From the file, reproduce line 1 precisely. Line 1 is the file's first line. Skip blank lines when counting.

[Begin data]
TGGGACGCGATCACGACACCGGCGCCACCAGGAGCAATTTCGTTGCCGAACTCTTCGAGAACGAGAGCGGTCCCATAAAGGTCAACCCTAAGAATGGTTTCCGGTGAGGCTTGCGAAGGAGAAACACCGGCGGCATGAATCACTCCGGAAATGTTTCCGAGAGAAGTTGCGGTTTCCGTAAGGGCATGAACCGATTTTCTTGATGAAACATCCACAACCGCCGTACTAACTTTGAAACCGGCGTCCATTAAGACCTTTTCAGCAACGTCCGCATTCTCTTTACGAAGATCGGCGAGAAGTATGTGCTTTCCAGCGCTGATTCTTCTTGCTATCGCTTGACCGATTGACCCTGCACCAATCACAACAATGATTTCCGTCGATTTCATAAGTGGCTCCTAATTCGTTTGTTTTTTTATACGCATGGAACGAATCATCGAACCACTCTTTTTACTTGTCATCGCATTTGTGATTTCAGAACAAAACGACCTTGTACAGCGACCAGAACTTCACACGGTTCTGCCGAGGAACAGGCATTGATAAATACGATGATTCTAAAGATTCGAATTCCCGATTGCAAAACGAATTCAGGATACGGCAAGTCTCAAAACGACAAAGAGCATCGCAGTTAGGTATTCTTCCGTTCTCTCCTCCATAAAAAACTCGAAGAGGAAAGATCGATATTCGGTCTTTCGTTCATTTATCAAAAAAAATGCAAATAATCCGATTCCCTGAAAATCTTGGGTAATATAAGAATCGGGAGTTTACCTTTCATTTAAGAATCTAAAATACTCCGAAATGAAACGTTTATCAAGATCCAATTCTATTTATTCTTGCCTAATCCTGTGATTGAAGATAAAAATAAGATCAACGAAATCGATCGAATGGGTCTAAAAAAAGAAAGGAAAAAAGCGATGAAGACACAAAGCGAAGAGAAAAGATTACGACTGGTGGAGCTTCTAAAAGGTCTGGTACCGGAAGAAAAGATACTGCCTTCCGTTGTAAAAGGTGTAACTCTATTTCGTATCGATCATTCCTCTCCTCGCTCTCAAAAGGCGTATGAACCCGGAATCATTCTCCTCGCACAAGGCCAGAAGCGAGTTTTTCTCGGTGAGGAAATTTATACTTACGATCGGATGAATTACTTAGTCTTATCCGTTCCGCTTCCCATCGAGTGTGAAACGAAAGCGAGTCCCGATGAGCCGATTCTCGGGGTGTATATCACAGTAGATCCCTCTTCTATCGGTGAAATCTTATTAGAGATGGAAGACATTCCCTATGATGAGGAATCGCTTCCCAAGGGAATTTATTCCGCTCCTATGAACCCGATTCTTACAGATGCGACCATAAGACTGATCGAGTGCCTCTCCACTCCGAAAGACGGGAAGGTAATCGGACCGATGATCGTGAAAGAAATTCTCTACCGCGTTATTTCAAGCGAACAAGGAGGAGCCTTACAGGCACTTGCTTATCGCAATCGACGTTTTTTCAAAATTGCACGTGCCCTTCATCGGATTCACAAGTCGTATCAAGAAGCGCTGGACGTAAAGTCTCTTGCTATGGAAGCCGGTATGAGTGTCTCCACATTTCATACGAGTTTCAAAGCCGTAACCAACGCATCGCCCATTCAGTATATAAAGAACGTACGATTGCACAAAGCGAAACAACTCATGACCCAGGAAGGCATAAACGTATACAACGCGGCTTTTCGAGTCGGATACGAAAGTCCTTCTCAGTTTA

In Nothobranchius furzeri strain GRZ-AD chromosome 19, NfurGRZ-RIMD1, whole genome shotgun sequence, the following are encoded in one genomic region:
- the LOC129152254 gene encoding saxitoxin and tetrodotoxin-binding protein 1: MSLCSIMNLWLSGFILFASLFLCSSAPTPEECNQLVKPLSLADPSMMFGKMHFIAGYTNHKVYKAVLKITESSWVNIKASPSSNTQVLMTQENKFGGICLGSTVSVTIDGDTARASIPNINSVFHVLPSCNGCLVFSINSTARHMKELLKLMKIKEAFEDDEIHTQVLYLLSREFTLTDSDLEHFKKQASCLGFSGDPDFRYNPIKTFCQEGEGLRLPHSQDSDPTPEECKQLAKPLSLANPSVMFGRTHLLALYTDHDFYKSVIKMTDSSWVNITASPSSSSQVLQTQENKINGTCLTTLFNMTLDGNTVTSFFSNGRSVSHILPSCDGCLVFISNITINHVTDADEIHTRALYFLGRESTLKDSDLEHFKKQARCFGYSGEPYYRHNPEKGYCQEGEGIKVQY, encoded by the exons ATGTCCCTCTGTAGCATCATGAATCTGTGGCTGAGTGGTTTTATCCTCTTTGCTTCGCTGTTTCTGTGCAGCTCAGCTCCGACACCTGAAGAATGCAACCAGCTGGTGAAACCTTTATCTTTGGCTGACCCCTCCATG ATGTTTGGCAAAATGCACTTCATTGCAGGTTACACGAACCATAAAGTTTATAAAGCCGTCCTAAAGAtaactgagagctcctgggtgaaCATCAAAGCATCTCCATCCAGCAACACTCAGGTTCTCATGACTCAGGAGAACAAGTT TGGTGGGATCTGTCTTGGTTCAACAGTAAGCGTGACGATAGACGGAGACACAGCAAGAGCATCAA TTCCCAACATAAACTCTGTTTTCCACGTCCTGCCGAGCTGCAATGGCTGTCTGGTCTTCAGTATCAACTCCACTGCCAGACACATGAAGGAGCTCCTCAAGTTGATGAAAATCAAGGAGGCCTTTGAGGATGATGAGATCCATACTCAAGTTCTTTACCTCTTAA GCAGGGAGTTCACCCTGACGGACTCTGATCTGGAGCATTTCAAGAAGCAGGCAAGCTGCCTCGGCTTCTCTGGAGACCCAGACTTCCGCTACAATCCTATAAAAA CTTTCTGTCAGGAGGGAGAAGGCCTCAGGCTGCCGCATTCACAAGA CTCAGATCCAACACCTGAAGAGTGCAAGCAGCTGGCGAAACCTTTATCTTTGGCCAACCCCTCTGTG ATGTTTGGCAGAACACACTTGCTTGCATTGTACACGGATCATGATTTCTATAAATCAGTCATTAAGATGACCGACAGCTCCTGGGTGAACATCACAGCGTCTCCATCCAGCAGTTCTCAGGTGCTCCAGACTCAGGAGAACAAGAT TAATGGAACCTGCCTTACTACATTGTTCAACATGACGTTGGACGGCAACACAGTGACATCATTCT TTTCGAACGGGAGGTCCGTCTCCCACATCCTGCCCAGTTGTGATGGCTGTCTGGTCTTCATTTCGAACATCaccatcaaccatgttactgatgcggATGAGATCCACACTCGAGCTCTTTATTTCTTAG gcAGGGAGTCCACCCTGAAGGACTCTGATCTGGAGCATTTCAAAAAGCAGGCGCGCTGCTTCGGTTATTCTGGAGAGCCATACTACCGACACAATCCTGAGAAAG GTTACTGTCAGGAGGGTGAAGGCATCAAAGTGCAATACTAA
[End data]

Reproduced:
TGGGACGCGATCACGACACCGGCGCCACCAGGAGCAATTTCGTTGCCGAACTCTTCGAGAACGAGAGCGGTCCCATAAAGGTCAACCCTAAGAATGGTTTCCGGTGAGGCTTGCGAAGGAGAAACACCGGCGGCATGAATCACTCCGGAAATGTTTCCGAGAGAAGTTGCGGTTTCCGTAAGGGCATGAACCGATTTTCTTGATGAAACATCCACAACCGCCGTACTAACTTTGAAACCGGCGTCCATTAAGACCTTTTCAGCAACGTCCGCATTCTCTTTACGAAGATCGGCGAGAAGTATGTGCTTTCCAGCGCTGATTCTTCTTGCTATCGCTTGACCGATTGACCCTGCACCAATCACAACAATGATTTCCGTCGATTTCATAAGTGGCTCCTAATTCGTTTGTTTTTTTATACGCATGGAACGAATCATCGAACCACTCTTTTTACTTGTCATCGCATTTGTGATTTCAGAACAAAACGACCTTGTACAGCGACCAGAACTTCACACGGTTCTGCCGAGGAACAGGCATTGATAAATACGATGATTCTAAAGATTCGAATTCCCGATTGCAAAACGAATTCAGGATACGGCAAGTCTCAAAACGACAAAGAGCATCGCAGTTAGGTATTCTTCCGTTCTCTCCTCCATAAAAAACTCGAAGAGGAAAGATCGATATTCGGTCTTTCGTTCATTTATCAAAAAAAATGCAAATAATCCGATTCCCTGAAAATCTTGGGTAATATAAGAATCGGGAGTTTACCTTTCATTTAAGAATCTAAAATACTCCGAAATGAAACGTTTATCAAGATCCAATTCTATTTATTCTTGCCTAATCCTGTGATTGAAGATAAAAATAAGATCAACGAAATCGATCGAATGGGTCTAAAAAAAGAAAGGAAAAAAGCGATGAAGACACAAAGCGAAGAGAAAAGATTACGACTGGTGGAGCTTCTAAAAGGTCTGGTACCGGAAGAAAAGATACTGCCTTCCGTTGTAAAAGGTGTAACTCTATTTCGTATCGATCATTCCTCTCCTCGCTCTCAAAAGGCGTATGAACCCGGAATCATTCTCCTCGCACAAGGCCAGAAGCGAGTTTTTCTCGGTGAGGAAATTTATACTTACGATCGGATGAATTACTTAGTCTTATCCGTTCCGCTTCCCATCGAGTGTGAAACGAAAGCGAGTCCCGATGAGCCGATTCTCGGGGTGTATATCACAGTAGATCCCTCTTCTATCGGTGAAATCTTATTAGAGATGGAAGACATTCCCTATGATGAGGAATCGCTTCCCAAGGGAATTTATTCCGCTCCTATGAACCCGATTCTTACAGATGCGACCATAAGACTGATCGAGTGCCTCTCCACTCCGAAAGACGGGAAGGTAATCGGACCGATGATCGTGAAAGAAATTCTCTACCGCGTTATTTCAAGCGAACAAGGAGGAGCCTTACAGGCACTTGCTTATCGCAATCGACGTTTTTTCAAAATTGCACGTGCCCTTCATCGGATTCACAAGTCGTATCAAGAAGCGCTGGACGTAAAGTCTCTTGCTATGGAAGCCGGTATGAGTGTCTCCACATTTCATACGAGTTTCAAAGCCGTAACCAACGCATCGCCCATTCAGTATATAAAGAACGTACGATTGCACAAAGCGAAACAACTCATGACCCAGGAAGGCATAAACGTATACAACGCGGCTTTTCGAGTCGGATACGAAAGTCCTTCTCAGTTTA